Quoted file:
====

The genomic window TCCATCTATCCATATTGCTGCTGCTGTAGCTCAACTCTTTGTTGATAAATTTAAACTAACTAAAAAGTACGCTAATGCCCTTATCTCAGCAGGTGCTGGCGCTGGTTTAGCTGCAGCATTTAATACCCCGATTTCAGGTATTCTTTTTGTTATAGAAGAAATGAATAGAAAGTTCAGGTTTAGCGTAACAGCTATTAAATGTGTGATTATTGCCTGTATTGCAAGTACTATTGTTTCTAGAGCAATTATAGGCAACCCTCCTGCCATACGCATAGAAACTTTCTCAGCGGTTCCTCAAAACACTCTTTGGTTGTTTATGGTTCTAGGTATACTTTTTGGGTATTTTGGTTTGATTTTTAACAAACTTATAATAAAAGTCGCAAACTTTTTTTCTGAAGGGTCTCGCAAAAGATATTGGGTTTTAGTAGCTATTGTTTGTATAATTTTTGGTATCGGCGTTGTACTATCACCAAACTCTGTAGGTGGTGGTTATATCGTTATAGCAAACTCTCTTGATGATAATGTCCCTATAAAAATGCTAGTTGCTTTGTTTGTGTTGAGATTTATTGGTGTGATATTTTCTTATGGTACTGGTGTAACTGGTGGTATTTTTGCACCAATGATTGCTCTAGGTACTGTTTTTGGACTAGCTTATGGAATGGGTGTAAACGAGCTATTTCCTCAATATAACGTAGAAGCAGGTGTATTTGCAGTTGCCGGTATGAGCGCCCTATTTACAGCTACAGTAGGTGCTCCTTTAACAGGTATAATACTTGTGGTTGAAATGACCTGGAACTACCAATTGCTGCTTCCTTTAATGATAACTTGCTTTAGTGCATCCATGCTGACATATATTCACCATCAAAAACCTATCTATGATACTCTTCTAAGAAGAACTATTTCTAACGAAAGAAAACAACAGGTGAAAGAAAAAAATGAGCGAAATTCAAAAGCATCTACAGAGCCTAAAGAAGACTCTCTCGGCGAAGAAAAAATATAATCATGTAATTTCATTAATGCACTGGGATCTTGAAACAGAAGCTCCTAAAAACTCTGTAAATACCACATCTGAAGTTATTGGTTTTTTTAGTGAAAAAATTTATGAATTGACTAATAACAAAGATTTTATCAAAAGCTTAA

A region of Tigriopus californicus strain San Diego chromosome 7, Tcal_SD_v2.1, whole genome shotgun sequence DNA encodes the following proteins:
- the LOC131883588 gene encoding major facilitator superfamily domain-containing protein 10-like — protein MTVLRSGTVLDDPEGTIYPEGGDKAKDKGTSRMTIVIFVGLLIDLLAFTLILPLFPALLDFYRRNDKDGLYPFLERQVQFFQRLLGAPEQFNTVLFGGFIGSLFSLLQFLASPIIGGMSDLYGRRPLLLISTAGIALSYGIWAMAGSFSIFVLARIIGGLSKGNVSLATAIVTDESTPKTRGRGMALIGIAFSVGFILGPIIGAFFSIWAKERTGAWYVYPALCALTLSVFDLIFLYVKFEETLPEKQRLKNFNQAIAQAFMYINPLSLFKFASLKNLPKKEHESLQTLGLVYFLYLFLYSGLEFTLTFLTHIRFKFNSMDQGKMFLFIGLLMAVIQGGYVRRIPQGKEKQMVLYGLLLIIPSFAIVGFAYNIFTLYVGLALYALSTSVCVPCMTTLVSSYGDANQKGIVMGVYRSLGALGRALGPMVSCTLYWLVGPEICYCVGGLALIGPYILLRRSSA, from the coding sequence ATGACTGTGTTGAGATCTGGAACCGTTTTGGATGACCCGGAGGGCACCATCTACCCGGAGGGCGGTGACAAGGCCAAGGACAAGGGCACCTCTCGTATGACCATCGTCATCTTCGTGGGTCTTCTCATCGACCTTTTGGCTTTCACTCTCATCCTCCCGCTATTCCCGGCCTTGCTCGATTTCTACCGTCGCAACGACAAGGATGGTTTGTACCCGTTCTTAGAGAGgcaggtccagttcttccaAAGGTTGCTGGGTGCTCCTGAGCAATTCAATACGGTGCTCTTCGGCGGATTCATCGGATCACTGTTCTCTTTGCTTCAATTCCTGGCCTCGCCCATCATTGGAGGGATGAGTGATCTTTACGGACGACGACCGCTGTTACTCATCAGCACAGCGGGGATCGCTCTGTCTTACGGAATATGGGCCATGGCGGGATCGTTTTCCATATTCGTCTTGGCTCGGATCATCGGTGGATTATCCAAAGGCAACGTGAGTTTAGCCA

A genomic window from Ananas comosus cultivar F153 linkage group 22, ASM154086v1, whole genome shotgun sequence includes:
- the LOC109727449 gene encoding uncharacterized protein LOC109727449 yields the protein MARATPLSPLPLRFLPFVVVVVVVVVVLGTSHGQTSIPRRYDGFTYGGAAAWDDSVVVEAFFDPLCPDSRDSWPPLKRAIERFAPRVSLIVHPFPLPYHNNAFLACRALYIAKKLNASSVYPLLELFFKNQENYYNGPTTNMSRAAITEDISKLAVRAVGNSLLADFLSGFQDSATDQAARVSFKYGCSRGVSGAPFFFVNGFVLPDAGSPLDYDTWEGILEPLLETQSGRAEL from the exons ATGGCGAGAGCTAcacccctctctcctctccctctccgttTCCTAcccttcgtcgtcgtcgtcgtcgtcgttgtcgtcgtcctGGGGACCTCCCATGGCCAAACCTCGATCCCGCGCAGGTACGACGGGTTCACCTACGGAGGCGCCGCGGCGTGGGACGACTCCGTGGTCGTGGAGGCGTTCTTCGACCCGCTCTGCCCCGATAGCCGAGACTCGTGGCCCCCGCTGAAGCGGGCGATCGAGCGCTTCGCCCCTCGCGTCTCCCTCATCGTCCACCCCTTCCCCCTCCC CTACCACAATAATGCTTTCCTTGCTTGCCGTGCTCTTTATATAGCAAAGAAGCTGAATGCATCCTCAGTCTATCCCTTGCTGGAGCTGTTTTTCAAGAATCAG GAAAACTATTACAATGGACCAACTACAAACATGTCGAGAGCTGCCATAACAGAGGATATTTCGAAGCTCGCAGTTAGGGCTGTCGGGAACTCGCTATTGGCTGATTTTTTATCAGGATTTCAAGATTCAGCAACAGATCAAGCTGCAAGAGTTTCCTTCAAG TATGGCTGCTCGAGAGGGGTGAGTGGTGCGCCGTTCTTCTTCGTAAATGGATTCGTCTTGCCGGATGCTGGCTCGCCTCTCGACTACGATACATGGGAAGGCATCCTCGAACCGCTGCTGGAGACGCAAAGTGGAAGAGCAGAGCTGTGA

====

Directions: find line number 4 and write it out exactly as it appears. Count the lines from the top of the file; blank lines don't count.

A genomic window from Ananas comosus cultivar F153 linkage group 22, ASM154086v1, whole genome shotgun sequence includes: